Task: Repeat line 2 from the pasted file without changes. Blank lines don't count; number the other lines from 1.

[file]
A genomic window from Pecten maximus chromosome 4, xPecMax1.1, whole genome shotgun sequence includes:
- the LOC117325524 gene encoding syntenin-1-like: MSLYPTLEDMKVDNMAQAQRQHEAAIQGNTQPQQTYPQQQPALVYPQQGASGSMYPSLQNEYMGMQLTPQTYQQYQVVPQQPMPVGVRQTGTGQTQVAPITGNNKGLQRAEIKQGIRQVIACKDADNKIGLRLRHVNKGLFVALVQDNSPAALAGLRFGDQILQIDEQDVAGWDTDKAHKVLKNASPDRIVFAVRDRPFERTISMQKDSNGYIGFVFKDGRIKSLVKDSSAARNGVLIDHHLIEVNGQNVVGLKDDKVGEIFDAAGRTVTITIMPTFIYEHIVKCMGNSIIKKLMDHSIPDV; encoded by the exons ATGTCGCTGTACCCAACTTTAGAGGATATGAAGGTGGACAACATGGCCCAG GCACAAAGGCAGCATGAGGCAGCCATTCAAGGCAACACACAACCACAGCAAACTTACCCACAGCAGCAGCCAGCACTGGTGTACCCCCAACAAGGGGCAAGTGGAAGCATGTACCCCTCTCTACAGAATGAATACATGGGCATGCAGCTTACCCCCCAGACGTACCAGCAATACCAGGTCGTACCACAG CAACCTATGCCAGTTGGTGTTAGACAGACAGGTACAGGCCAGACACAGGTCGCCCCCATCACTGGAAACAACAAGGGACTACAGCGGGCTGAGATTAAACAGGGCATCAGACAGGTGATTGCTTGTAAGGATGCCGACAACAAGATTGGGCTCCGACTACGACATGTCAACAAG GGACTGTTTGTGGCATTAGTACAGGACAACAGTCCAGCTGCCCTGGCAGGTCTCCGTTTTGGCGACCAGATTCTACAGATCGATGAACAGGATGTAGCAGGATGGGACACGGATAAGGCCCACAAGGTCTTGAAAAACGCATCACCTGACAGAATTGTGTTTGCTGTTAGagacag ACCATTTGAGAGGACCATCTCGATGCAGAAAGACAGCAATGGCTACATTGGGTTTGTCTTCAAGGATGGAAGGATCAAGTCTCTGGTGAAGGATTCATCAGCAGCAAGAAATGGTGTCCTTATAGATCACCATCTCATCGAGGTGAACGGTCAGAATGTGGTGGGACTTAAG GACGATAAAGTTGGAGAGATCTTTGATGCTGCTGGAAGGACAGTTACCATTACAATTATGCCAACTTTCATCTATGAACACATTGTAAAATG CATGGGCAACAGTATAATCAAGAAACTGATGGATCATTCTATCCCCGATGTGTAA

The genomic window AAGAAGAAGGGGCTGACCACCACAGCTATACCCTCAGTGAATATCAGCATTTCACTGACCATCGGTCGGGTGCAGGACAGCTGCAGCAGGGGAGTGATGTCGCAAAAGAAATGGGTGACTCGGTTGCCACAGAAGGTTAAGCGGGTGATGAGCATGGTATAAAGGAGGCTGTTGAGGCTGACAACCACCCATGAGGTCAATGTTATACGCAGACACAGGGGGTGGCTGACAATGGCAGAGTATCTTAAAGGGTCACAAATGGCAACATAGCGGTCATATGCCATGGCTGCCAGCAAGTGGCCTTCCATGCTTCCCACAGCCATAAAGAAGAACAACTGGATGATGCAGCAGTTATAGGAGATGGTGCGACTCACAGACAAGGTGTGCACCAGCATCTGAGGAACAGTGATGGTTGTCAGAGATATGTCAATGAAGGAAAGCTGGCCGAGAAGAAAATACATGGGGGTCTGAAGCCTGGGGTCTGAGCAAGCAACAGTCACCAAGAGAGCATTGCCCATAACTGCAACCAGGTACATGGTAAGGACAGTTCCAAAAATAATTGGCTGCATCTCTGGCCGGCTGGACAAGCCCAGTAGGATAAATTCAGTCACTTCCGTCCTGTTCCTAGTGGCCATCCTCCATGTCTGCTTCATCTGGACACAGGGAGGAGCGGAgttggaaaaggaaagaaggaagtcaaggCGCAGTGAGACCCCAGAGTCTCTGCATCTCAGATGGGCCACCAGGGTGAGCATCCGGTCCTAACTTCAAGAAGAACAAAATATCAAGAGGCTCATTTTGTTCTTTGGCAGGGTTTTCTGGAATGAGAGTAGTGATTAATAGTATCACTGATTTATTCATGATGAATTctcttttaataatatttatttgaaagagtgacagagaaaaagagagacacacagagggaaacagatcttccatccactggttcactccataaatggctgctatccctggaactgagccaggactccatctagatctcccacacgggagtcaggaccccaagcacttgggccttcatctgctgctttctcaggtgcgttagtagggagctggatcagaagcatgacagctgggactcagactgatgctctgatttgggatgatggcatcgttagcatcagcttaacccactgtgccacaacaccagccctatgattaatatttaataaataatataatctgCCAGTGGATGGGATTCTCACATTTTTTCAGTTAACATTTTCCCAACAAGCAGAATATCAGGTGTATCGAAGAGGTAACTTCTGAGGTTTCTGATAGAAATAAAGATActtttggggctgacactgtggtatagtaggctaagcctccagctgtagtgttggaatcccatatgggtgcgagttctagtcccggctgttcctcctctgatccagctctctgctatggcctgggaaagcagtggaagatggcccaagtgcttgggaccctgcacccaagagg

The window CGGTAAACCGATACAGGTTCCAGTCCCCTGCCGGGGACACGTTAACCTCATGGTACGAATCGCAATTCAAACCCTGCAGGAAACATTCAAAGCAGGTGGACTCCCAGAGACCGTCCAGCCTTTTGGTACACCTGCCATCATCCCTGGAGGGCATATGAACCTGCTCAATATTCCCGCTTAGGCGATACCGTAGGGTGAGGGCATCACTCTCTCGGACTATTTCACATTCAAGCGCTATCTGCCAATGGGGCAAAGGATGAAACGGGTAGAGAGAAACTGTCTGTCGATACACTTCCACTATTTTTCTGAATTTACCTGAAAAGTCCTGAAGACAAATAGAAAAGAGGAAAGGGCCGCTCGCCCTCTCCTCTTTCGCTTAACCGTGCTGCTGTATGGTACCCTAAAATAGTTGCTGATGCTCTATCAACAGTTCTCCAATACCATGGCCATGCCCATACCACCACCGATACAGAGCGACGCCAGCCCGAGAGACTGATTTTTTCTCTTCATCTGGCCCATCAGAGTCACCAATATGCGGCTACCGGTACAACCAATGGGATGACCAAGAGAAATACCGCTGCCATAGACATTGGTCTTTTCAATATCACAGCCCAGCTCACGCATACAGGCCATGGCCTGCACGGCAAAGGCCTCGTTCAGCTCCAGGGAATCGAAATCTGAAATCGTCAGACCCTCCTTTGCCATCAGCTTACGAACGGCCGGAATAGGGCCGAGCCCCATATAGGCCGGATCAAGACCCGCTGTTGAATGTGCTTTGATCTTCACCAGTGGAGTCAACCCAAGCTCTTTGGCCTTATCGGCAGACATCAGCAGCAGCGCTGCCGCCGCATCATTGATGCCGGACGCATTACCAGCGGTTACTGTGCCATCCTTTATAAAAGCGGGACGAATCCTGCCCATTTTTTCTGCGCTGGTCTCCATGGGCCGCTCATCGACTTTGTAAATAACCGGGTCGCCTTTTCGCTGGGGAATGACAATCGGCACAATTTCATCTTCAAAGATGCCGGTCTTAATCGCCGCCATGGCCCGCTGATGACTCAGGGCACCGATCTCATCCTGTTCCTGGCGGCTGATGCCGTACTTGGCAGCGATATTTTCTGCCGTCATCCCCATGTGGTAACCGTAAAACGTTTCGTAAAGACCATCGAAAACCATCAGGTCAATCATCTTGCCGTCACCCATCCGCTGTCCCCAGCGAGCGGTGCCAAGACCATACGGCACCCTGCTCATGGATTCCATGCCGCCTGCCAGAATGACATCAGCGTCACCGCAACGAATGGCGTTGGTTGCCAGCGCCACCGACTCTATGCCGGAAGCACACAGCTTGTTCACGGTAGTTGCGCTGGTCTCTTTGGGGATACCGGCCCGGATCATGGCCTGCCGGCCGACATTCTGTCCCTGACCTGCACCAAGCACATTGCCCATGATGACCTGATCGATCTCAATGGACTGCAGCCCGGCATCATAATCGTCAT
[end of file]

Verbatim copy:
- the LOC117325524 gene encoding syntenin-1-like: MSLYPTLEDMKVDNMAQAQRQHEAAIQGNTQPQQTYPQQQPALVYPQQGASGSMYPSLQNEYMGMQLTPQTYQQYQVVPQQPMPVGVRQTGTGQTQVAPITGNNKGLQRAEIKQGIRQVIACKDADNKIGLRLRHVNKGLFVALVQDNSPAALAGLRFGDQILQIDEQDVAGWDTDKAHKVLKNASPDRIVFAVRDRPFERTISMQKDSNGYIGFVFKDGRIKSLVKDSSAARNGVLIDHHLIEVNGQNVVGLKDDKVGEIFDAAGRTVTITIMPTFIYEHIVKCMGNSIIKKLMDHSIPDV; encoded by the exons ATGTCGCTGTACCCAACTTTAGAGGATATGAAGGTGGACAACATGGCCCAG GCACAAAGGCAGCATGAGGCAGCCATTCAAGGCAACACACAACCACAGCAAACTTACCCACAGCAGCAGCCAGCACTGGTGTACCCCCAACAAGGGGCAAGTGGAAGCATGTACCCCTCTCTACAGAATGAATACATGGGCATGCAGCTTACCCCCCAGACGTACCAGCAATACCAGGTCGTACCACAG CAACCTATGCCAGTTGGTGTTAGACAGACAGGTACAGGCCAGACACAGGTCGCCCCCATCACTGGAAACAACAAGGGACTACAGCGGGCTGAGATTAAACAGGGCATCAGACAGGTGATTGCTTGTAAGGATGCCGACAACAAGATTGGGCTCCGACTACGACATGTCAACAAG GGACTGTTTGTGGCATTAGTACAGGACAACAGTCCAGCTGCCCTGGCAGGTCTCCGTTTTGGCGACCAGATTCTACAGATCGATGAACAGGATGTAGCAGGATGGGACACGGATAAGGCCCACAAGGTCTTGAAAAACGCATCACCTGACAGAATTGTGTTTGCTGTTAGagacag ACCATTTGAGAGGACCATCTCGATGCAGAAAGACAGCAATGGCTACATTGGGTTTGTCTTCAAGGATGGAAGGATCAAGTCTCTGGTGAAGGATTCATCAGCAGCAAGAAATGGTGTCCTTATAGATCACCATCTCATCGAGGTGAACGGTCAGAATGTGGTGGGACTTAAG GACGATAAAGTTGGAGAGATCTTTGATGCTGCTGGAAGGACAGTTACCATTACAATTATGCCAACTTTCATCTATGAACACATTGTAAAATG CATGGGCAACAGTATAATCAAGAAACTGATGGATCATTCTATCCCCGATGTGTAA